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Why PTs Need to Embrace Strength Training

Three years ago, I almost quit being a physical therapist. I was bored, burned out, and thought I might actually die if I saw another patient performing rows with a yellow elastic band. I knew there had to be a better way to marry what went on in the clinic with what went on in the gym. Surely, strength training and physical therapy weren’t the polar opposites that traditional schooling made them out to be.

Shortly after, I attended an informal seminar by a new grad physical therapist and it solidified all my fears. Folks were still coming out of school thinking of physical therapists in such boringly isolated roles, serving either as glorified dog-walkers, or babysitters hired to get their patients through the acute phase of their injuries. This, of course, was then followed by a return to their trainers to do all the fun, “cool stuff”. I direct your attention to the likes of physical therapy legends Gray Cook and Shirley Sahrmann.

We are the movement experts. Our backgrounds prepare us to do so much more than most DPT programs let on.

Stronger people live longer

Career burnout is a very real thing, and one solution that I found was
to take my strengthtalents outside of the clinic and into the strength arena. Now, I realize that some of you reading this may balk at the idea of throwing down in a weight room, or perhaps you work with a population for which you feel strength training, as it is commonly regarded, would be extremely inappropriate. That is exactly why I have written this article. Strength is not a privilege reserved for muscle-bound meatheads with a penchant for bronzer and a proclivity for hair gel. The strength and mobility to move our own bodies is a prerequisite for healthy living and longevity, irrespective of age. If you want to be functional, strength is not a privilege, it is a requirement.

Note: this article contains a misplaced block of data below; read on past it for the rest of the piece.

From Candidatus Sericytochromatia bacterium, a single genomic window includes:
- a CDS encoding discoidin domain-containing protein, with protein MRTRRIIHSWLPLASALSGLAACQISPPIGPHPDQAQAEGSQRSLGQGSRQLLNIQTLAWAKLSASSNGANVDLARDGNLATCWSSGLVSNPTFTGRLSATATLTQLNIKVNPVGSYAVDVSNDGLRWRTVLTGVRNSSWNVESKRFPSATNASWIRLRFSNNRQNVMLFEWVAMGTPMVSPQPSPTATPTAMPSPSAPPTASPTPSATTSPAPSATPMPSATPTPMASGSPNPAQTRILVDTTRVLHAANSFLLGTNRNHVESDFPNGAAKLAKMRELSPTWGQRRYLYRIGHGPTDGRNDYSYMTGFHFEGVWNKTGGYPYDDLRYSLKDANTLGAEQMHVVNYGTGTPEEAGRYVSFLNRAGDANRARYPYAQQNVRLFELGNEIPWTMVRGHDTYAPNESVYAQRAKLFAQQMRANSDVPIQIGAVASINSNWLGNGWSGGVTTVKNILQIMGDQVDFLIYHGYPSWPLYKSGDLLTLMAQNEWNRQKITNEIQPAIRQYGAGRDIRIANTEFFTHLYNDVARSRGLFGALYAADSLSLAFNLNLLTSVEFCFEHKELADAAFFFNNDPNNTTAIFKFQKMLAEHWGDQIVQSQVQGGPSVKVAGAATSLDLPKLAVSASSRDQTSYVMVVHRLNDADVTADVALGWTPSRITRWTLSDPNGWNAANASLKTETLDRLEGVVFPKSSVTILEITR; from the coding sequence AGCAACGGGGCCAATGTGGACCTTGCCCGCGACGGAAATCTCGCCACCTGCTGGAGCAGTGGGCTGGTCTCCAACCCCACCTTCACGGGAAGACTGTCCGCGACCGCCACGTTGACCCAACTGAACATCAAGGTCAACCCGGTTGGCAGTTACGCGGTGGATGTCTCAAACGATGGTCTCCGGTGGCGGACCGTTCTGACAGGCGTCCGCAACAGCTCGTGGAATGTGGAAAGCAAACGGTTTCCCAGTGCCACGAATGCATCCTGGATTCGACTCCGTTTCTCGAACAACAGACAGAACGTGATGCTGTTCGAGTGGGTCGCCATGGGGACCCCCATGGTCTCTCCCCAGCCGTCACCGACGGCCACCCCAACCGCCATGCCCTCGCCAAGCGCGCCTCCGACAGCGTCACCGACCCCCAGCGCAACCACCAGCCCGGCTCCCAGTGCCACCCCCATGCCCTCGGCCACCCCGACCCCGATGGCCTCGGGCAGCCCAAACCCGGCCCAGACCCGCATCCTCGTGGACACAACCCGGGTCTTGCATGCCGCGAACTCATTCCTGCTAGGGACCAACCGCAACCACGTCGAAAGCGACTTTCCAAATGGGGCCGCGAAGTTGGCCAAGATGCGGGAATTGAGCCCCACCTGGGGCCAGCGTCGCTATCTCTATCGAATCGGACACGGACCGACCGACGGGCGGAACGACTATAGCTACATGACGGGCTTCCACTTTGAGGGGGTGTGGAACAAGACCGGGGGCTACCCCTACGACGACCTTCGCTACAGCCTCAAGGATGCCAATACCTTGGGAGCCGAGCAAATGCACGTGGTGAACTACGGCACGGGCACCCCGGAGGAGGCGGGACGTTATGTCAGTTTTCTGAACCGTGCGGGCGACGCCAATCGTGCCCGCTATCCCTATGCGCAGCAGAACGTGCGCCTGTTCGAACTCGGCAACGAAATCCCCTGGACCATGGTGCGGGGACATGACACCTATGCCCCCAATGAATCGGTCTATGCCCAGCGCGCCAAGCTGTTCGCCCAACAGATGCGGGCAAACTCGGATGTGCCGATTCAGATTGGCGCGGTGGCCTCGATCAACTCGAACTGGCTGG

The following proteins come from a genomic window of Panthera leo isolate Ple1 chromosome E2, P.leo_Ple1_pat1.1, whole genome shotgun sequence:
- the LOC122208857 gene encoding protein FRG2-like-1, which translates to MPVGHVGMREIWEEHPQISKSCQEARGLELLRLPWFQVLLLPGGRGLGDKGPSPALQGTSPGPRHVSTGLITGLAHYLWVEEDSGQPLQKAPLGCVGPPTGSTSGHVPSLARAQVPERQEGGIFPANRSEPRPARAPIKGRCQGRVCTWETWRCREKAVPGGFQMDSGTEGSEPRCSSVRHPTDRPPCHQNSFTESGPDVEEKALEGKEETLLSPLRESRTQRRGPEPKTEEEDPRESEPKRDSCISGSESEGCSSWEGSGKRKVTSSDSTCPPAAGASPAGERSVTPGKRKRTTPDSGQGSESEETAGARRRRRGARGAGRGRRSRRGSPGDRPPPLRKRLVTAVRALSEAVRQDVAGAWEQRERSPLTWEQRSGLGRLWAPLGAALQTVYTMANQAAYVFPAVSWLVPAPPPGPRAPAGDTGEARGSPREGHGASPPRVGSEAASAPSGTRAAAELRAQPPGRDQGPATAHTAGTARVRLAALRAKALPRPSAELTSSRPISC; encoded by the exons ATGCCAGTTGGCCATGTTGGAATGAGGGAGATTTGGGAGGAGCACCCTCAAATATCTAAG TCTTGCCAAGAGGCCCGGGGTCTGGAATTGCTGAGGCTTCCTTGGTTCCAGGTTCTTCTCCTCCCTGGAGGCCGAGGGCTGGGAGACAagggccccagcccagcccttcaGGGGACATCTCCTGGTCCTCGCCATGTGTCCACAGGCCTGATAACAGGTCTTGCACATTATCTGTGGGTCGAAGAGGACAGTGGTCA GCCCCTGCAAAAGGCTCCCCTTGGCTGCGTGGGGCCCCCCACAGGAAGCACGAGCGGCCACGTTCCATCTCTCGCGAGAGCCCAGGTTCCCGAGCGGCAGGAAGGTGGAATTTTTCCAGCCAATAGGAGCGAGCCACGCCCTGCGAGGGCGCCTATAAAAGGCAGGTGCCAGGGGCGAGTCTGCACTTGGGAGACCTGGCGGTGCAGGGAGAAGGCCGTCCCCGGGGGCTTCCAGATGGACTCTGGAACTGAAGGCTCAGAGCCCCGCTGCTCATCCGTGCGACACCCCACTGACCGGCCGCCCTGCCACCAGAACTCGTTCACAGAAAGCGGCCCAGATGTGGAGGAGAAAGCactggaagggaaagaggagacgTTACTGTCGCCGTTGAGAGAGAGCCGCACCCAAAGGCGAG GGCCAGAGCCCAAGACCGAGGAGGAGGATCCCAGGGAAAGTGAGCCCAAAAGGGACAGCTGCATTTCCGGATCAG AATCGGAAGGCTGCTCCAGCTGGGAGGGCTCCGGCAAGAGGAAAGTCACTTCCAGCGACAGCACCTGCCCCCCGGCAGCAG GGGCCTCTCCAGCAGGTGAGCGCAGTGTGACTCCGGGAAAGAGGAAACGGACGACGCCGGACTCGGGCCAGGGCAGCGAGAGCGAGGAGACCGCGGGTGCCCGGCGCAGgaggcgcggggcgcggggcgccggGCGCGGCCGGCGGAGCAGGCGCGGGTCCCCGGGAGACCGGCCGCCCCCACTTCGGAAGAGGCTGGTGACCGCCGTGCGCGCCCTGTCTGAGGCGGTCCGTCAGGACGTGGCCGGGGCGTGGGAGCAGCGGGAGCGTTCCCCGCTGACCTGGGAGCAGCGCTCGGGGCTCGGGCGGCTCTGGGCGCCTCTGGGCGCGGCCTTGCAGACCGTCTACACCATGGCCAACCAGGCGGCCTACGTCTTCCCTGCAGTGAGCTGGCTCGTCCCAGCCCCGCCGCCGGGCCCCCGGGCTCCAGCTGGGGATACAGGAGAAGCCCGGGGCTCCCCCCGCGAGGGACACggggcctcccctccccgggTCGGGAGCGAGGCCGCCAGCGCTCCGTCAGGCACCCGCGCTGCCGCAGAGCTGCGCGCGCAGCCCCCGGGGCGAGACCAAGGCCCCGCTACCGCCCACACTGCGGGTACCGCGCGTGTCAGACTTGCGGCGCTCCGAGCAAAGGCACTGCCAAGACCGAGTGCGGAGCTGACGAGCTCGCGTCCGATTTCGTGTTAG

A 2012 study by Brazilian researchers Brito, Ricardo, and Araujo discovered that individuals aged 51-80 who were unable to sit and rise from the floor without external assistance were 6.5 times more likely to die in the next 2 years as compared with individuals who required minimal to no support to perform the same task. [1] However, researchers also found that improving an individual’s score on this sit-to-stand test by just 1 point (total score out of 10) was linked with a 21% reduction in their likelihood of death.